You can’t believe in something you can’t see, and you can’t trust something you can’t quantify. Those two assumptions form basic precepts of how we talk about sociology: impressions may be floating around in the ether, but until they’re quantified and demonstrated, they’re legend.
Many commentators hold that the skills gap is just such a legend. Whether claiming that it’s the fault of cyclical labor lags or greedy businesses, a common refrain about the skills gap is that it’s a myth. That’s why CIO Magazine Publisher Emeritus Gary J. Beach, a noted advocate for recognizing and closing the skills gap in America, has set about fixing that.
As Dr. Bill R. Path wrote on Huffington Post, he and Beach once had a conversation that left them convinced that what was needed was a way to counter the hidden nature of the skills gap by visualizing it and giving it a number. So Beach tried to do it.
For inspiration, he looked to the “misery index.” This Lyndon Jonhson-era economic indicator aggregated what its creator Arthur Okun must have considered the two chief drivers of consumer ‘misery’: a country’s unemployment rate and its inflation rate. It’s a simple equation with simple supporting logic, so it was probably no trouble for Beach to find two comparable statistics for the skills gap and add them.
What he came up with was the Skills Gap Misery Index (SGMI). Beach added the total unemployment and underemployment rate, a single figure represented by the U6 unemployment rate, to the number of open jobs as reported in the Bureau of Labor Statistics’ Job Opening Labor Turnover report. Here it is, ladies and gents, the skills gap over the last decade:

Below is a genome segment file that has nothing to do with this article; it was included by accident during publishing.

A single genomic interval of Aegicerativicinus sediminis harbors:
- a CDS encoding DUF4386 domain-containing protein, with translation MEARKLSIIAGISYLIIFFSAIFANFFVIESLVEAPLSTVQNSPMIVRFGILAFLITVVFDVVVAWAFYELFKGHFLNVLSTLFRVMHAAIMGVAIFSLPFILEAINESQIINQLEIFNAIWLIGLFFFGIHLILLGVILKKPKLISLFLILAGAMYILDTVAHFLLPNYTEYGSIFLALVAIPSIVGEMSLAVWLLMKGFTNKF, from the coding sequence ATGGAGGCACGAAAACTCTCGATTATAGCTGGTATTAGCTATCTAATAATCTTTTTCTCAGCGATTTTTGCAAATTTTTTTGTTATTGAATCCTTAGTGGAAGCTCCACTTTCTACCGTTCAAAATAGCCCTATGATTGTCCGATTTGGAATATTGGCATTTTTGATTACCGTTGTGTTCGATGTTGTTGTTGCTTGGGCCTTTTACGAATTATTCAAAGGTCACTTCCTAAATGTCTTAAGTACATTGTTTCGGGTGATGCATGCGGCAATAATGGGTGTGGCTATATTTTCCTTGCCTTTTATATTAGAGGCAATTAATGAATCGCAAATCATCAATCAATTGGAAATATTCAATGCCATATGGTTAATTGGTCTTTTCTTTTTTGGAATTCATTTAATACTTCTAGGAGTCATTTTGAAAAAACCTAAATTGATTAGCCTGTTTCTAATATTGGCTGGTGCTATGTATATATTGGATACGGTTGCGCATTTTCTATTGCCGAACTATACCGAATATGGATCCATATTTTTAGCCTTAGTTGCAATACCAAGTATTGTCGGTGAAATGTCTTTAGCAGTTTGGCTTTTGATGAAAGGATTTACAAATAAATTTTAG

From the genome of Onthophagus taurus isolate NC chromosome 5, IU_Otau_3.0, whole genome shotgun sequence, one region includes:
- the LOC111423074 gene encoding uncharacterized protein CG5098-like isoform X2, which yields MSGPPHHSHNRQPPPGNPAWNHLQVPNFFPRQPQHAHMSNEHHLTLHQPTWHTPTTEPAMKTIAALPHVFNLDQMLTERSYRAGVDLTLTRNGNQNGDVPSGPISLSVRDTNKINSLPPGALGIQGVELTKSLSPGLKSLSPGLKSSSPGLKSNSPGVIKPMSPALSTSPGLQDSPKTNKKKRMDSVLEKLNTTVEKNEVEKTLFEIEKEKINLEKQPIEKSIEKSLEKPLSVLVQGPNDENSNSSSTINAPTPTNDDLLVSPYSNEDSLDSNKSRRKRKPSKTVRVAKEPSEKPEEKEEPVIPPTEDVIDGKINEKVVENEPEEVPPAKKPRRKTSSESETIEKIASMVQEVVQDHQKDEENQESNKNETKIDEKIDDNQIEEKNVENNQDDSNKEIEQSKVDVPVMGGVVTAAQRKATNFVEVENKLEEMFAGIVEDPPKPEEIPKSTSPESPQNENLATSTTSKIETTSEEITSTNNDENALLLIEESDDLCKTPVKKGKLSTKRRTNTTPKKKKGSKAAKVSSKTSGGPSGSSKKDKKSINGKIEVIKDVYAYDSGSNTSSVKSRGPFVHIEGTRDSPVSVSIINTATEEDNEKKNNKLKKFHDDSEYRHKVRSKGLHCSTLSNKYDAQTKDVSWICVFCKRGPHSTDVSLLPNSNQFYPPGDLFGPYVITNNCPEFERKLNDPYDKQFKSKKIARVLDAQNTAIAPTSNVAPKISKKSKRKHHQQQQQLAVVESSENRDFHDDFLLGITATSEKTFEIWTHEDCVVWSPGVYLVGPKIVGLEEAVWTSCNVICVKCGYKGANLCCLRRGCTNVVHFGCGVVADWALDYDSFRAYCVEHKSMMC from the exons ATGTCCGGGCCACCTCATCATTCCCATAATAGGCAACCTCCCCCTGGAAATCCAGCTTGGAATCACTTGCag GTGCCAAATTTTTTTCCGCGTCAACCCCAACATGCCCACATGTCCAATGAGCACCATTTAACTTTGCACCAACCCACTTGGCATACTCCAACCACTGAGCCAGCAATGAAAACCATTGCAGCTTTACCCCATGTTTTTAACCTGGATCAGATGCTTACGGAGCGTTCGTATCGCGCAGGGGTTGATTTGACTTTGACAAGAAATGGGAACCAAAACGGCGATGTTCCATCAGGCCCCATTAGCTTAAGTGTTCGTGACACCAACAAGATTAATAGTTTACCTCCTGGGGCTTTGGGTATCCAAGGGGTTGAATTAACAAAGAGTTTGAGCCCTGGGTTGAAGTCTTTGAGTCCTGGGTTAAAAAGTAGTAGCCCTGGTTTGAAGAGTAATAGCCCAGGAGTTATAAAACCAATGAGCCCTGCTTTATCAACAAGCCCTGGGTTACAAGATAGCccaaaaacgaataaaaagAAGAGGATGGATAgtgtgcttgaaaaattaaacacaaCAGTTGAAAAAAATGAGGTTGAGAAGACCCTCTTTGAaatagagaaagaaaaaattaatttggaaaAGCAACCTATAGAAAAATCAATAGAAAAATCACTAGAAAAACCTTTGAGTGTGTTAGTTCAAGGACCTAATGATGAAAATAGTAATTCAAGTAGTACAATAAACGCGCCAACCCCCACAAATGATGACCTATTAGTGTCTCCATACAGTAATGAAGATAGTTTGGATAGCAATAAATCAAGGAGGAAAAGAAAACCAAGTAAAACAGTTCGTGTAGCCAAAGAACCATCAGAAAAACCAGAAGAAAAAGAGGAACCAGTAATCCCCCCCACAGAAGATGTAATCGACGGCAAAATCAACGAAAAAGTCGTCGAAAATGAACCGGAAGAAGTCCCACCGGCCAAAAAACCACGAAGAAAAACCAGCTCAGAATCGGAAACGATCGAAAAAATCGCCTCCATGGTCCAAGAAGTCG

The result is a visual that tells us… not much. This rendering of the skills gap rehashes exactly what critics of the whole theory harp on: that a job vacancy plus an unemployed candidate does not a skills gap make. We at Grovo agree with that criticism. Job vacancies are not all equal, and they persist for different reasons. If a company is testing the labor market by keeping a job listing up, or if they’re offering a salary below market value, then it doesn’t necessarily indicate a skills gap. Job openings also tend to rise with a rebounding economy.
The problem with using these two statistics is that they are both top-line indicators that change with nation- and generation-sized variables. Although the skills gap does indeed qualify as a generational problem and does contribute to unemployment, U6 is created by many other factors as well: fiscal policy, capital markets, politics, and so on.
This SGMI metric falls prey to the familiar pitfall of the skills gap narrative in being too simple and measuring too broadly. The “skills gap” as presented in this graph seems to have shot up and slowly receded with a striking similarity to when the recession hit, unemployment spiked, and jobs gradually came back. Probably because that’s all that SGMI measures. This graph’s dip after 2010 shows nothing more than the degree to which rising employment outpaced the rise in job vacancies in the post-recession recovery.
According to his metric, Mr. Beach picked a strange time to bring this visibility to the skills gap, since it appears to have been decreasing at about 4% per year for the past four years. Meanwhile, productivity growth over that same time has been an absolutely anemic 0.8% per year. That’s a much more accurate and filtered view of the true cost of the skills gap: foregone productivity. In the wake of a recession, productivity growth is normally strong. Not recently.
Equating job vacancies with the skills gap is barking up the wrong tree. Part of a healthy economy is a healthy number of job vacancies, and even then there will be about 5% of the American workforce looking for employment. That’s not an era-defining skills gap except for in a very pedantic way. Instead, we look to productivity growth, or the lack thereof, as the real crisis of technology failing to deliver on its promise.
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